Speaking to National Review, Brown's chief political strategist Eric Fehrnstrom said that "terrorism and the treatment of enemy combatants" was a "more potent issue" for Massachusetts voters than health care. If health care is emblematic of the growing perception that Obama and his fellow Democrats are irresponsible on the domestic policy front, so "terrorism and the treatment of enemy combatants" are emblematic of the public perception that Obama's foreign policy is too weak.

The administration's failure to detect, prevent or adequately characterize the jihadist massacre at Fort Hood, Texas, like its failure to detect, prevent or adequately handle the aftermath of the attempted airline bombing on Christmas day by a Nigerian jihadist, are viewed by Americans as proof that Obama's foreign policy is weak and dangerous.

As with his domestic agenda, in foreign affairs as well, the clear antidote to Obama's political woes would be to change course and moderate his policies. Were Obama interested in ensuring that the public supported and trusted his handling of American foreign policy, he would repudiate his plan to transfer terrorists now jailed at Guantanamo Bay to Yemen and cancel his plan to try senior terrorists like September 11 architect Khaled Sheikh Muhammad in civilian trials.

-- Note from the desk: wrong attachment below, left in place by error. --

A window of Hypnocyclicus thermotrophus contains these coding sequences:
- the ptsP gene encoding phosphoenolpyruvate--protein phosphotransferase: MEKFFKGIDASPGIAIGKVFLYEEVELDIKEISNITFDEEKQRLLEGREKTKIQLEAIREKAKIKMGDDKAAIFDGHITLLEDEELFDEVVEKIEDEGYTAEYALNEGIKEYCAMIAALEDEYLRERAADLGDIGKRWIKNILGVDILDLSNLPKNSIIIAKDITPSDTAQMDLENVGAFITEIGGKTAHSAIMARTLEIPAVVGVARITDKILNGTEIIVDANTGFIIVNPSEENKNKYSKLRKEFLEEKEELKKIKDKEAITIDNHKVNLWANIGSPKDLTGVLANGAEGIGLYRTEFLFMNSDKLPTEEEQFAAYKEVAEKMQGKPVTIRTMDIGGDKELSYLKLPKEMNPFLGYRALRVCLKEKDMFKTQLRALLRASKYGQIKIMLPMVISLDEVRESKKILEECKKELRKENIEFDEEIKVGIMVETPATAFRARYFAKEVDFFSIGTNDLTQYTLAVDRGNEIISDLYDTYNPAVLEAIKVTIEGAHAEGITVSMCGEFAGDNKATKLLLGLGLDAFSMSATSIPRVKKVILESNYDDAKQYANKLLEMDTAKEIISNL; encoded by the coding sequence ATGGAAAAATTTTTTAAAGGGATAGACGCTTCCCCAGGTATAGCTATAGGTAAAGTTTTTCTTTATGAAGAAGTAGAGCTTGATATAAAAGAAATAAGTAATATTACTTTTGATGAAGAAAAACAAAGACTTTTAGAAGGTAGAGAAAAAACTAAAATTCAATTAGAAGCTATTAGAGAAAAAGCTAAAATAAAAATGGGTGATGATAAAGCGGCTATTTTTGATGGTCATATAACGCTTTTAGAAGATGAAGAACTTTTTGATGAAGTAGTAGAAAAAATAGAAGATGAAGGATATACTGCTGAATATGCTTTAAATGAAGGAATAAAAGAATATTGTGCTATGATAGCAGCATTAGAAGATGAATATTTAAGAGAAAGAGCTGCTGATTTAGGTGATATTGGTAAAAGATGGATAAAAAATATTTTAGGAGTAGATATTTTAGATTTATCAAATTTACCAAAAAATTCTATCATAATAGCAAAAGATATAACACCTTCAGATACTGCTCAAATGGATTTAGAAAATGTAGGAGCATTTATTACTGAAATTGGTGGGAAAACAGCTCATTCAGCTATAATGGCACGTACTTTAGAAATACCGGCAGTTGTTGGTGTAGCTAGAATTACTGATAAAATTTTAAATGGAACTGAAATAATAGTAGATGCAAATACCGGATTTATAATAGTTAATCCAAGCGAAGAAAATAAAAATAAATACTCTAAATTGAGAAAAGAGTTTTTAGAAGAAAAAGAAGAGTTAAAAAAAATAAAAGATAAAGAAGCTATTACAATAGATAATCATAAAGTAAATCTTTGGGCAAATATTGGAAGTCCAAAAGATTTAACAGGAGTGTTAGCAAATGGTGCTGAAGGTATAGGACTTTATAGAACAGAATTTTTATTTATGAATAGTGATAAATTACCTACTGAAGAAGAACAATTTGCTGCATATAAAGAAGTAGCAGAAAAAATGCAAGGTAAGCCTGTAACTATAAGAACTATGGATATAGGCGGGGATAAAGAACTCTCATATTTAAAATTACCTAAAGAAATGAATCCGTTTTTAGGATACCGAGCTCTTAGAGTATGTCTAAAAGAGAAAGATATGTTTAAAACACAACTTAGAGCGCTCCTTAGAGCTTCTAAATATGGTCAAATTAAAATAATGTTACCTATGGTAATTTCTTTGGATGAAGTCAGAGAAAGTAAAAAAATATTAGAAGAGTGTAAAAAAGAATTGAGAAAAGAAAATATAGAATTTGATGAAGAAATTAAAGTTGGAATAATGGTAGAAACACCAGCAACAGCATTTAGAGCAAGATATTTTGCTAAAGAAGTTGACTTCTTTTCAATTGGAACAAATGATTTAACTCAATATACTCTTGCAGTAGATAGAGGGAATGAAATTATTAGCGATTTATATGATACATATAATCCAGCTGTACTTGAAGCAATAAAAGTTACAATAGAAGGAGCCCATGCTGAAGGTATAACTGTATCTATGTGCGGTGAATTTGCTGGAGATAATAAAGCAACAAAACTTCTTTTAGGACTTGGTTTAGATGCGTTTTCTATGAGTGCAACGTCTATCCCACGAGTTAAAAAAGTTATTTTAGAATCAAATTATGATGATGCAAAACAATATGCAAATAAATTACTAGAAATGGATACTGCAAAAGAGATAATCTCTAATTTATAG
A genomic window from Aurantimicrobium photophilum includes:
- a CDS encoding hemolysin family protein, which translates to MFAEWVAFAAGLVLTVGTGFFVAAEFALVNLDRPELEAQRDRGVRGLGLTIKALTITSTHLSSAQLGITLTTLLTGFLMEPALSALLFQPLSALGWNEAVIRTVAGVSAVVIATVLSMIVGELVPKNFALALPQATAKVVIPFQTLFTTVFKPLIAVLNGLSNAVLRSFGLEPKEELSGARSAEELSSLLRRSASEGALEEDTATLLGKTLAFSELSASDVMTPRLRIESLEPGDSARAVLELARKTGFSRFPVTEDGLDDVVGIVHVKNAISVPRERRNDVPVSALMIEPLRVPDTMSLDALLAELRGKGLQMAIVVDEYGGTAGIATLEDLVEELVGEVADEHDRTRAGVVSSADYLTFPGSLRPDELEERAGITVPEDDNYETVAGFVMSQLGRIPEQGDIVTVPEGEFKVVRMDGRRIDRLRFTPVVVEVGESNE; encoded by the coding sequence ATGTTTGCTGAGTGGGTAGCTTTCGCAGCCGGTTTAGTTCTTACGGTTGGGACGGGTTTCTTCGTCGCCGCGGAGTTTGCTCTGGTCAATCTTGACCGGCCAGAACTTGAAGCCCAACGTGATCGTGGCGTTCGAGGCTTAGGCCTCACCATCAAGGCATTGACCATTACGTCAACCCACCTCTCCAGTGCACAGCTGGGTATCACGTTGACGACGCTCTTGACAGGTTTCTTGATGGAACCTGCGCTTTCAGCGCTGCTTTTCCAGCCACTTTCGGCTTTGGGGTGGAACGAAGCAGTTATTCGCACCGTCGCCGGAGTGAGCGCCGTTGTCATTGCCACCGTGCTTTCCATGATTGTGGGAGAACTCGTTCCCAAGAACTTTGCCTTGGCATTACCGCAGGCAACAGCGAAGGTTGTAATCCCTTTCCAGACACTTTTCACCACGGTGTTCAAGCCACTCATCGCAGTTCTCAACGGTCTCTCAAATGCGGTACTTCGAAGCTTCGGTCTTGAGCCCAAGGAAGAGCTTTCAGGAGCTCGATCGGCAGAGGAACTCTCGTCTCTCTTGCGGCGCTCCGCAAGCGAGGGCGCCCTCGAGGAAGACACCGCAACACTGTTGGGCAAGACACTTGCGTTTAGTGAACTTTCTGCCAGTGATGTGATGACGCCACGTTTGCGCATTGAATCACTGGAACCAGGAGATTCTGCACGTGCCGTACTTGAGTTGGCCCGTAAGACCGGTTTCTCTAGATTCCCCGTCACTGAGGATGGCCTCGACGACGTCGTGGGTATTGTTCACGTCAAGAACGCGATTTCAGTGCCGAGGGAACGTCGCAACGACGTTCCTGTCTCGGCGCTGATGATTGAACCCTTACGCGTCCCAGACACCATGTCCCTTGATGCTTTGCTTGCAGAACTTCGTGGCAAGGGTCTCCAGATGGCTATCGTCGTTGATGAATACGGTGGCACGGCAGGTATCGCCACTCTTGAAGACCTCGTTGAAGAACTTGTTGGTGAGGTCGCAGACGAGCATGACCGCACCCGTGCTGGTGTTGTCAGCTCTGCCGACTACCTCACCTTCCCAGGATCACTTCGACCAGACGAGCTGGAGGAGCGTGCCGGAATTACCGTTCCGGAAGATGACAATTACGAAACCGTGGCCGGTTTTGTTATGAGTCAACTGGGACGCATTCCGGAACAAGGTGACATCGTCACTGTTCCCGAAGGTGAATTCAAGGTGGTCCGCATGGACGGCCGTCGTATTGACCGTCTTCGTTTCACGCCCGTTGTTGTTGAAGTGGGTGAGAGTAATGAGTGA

But rather than do so, Obama has responded to the public's opposition to his foreign policies by doubling down. In the face of massive criticism over his administration's decision to try the September 11 mastermind in a civilian courtroom in New York, the administration opted to treat the Christmas bomber as a criminal defendant as well. Indeed, as its top counterterror officials made clear in Senate testimony on Wednesday, the administration never considered treating the terrorist as an illegal enemy combatant.

In a related matter, on Wednesday the State Department announced that the US has dropped its opposition to permitting Islamist leader Tariq Ramadan from entering the US. Ramadan - whose grandfather founded the Muslim Brotherhood which spawned the likes of al-Qaida and Hamas - is a hero of the far Left in the US and Europe. He was barred from entering the US since 2004 due in part to his personal contributions to Hamas.

In short then, rather than respond to the public's rejection of his posture of weakness abroad by replacing that posture with one of strength, Obama has ratcheted up his policy of weakness. What this shows is that like his domestic agenda, Obama's foreign policy - including his national security policy - is the product of his firmly held beliefs and ideological commitments. Obama is weak on foreign affairs because he chooses to be weak. Through both his actions and his words he demonstrates his belief that the US must adopt a posture of contrition to make up for its past global leadership. His goal is to weaken America's position in the international arena, because he doesn't believe that America has a moral right to be stronger than anyone else.